Beacon Hill’s long-running showdown over how to fund the state’s transportation system reached a new level on Tuesday, as top lawmakers condemned Governor Deval Patrick’s new plan before he had even finished presenting it.
In rejecting the transportation financing measure the Legislature sent him, Patrick countered with a proposal to further increase the gas tax in 2017 if Massachusetts Turnpike tolls expire as scheduled. The governor questioned the wisdom of the Legislature’s decision to incorporate revenue from the Western Pike’s tolls after they are due to be removed, and said any financing package for the state’s ailing infrastructure would be incomplete without a guaranteed source of replacement revenue.
“I have said I would accept the Legislature’s $800 million a year as a big step forward, so long as that number is real. This bill does not achieve that,” Patrick said.
That proposal drew swift rebukes from Senate President Therese Murray and House Speaker Robert A. DeLeo, who charged the governor with trying to change the terms of the transportation plan at the eleventh hour.
The version of the proposal approved last week by the Legislature sets a three-cents-a-gallon increase in the gas tax that goes into effect when the bill becomes law. Beginning in 2015, the gas tax then increases with inflation. Patrick’s plan would increase the tax by at least an additional three cents to help close the $135 million deficit he said would be left if the tolls disappear.
The state budget approved by the Legislature on Monday relies in part on revenue contained in the transportation bill, without which the Massachusetts Bay Transportation Authority may impose service cuts and fare hikes.
Even as Patrick was briefing reporters on his amendment to the Legislature’s transportation finance bill, Murray and DeLeo rejected his proposal.
The bill now returns to the Legislature for a vote, which lawmakers said could occur as early as next week. Patrick’s amendment would receive an up-or-down vote and require a majority to pass.
If the House and Senate reject the amendment and return the bill to the governor, Patrick would be presented with the option of signing it, vetoing, or allowing the measure to become law without his signature. If Patrick vetoes the bill, both chambers would require two-thirds majorities to override his veto.
DeLeo sounded a note of confidence that he could summon the necessary votes to muscle lawmakers’ wishes over a Patrick veto, which the governor has stopped short of threatening formally. The measure agreed to by the House and Senate received a veto-proof majority.
In a statement, the two legislative leaders called Patrick’s amendment “too high a burden on the taxpayers of our state.”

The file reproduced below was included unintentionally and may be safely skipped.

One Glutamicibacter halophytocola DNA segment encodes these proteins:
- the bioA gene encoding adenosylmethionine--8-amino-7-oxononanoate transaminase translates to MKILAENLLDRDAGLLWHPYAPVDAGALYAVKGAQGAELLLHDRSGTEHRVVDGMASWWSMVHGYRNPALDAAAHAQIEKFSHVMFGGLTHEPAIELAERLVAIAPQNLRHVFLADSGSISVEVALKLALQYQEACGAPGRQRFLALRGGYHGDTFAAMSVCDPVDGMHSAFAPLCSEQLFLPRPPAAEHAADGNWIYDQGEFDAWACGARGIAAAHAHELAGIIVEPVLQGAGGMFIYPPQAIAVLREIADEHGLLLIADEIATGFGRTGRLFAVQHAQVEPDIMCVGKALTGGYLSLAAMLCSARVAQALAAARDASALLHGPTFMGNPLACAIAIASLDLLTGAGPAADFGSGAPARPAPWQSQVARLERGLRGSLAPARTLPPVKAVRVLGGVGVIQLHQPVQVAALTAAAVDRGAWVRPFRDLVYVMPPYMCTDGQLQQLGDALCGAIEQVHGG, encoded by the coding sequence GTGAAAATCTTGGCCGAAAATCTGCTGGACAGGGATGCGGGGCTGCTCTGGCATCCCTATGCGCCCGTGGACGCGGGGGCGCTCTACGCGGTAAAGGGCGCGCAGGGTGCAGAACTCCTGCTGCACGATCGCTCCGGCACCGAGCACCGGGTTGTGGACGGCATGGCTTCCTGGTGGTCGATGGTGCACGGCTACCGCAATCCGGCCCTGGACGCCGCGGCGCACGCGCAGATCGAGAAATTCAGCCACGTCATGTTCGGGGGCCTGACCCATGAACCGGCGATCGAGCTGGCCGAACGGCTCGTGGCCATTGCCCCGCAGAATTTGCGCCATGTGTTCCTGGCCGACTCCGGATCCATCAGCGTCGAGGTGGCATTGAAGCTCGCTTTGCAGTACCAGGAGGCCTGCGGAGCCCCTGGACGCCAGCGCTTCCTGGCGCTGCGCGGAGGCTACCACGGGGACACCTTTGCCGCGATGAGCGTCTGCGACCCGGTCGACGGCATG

“This threatens working families and businesses still fighting to overcome the financial downturn. Therefore, we will ask our respective chambers to reject the administration’s proposal,” they said in a joint statement.
Legislators also contested the notion that the tolls would definitely be removed, saying such a dramatic change in the state’s transportation funding structure is tied to two processes whose outcomes are currently unknowable. And, they pointed out, Patrick’s original transportation financing legislation never addressed changing existing law to affect the tolls’ fate.
Lawmakers on Tuesday said the acrimony between Patrick and legislative leaders, particularly DeLeo, over the transportation debate, had again crested.
“I strongly disagree with the governor’s assessment,” DeLeo told reporters. “I will not be supporting the amendment, nor will I ask any member to support that amendment.”
Patrick’s return volley, after the Legislature sent him a modified bill last week, needles lawmakers somewhat for taking a politically risky step of voting for $500 million in new taxes without ensuring that it would fully close the deficit.
There is little argument on Beacon Hill that the state is afflicted with a serious transportation financing gap. Patrick said the system needs another $1.2 billion annually, and he called the infrastructure needs outside Greater Boston particularly acute.
Patrick shrugged off the tough talk from legislative leaders, and hinted at a public campaign to rally support.
“People say a lot of things in this building and, you know, we get to where we need to get to. I’m not going to worry about that,” Patrick said during a press conference in his office. “We’re going to file the amendment. We have already begun to talk to members about it. And I’m going to trust that the speaker and Senate president will bring it to the floor and give it a fair chance.”
“This is just about making sure the bill gets to the actual number that we all wanted to get to,” a senior administration official said Tuesday.
House minority leader Bradley H. Jones Jr., a North Reading Republican, said in a statement, “While the speaker and senate president finally agree with Republicans that the governor’s most recent plan to raise taxes even higher is a recipe for disaster, it was their respective Democratically-controlled legislative bodies that recently signed off on raising taxes on the Commonwealth’s residents by well over $500 million.”
House Transportation Committee chairman William Straus, a Mattapoisett Democrat, called Patrick’s tolls amendment “bad policy and not even necessary.”
By state law, Straus said, the tolls could come down only if two conditions were met: The revenue bonds attached to the Western Turnpike must be paid off, and the state’s transportation chief must certify that the roads are in a state of good repair.
“I don’t ever recall a time when the Turnpike was not in some need of repair,” said Straus. “For the governor to say, in 2013, we know to a legal certainty what the condition of the roads will be in 2017, and that the then-secretary will say they don’t need repair, is a little extended.”
A Treasury spokesman said the bonds are scheduled to be paid off in 2017.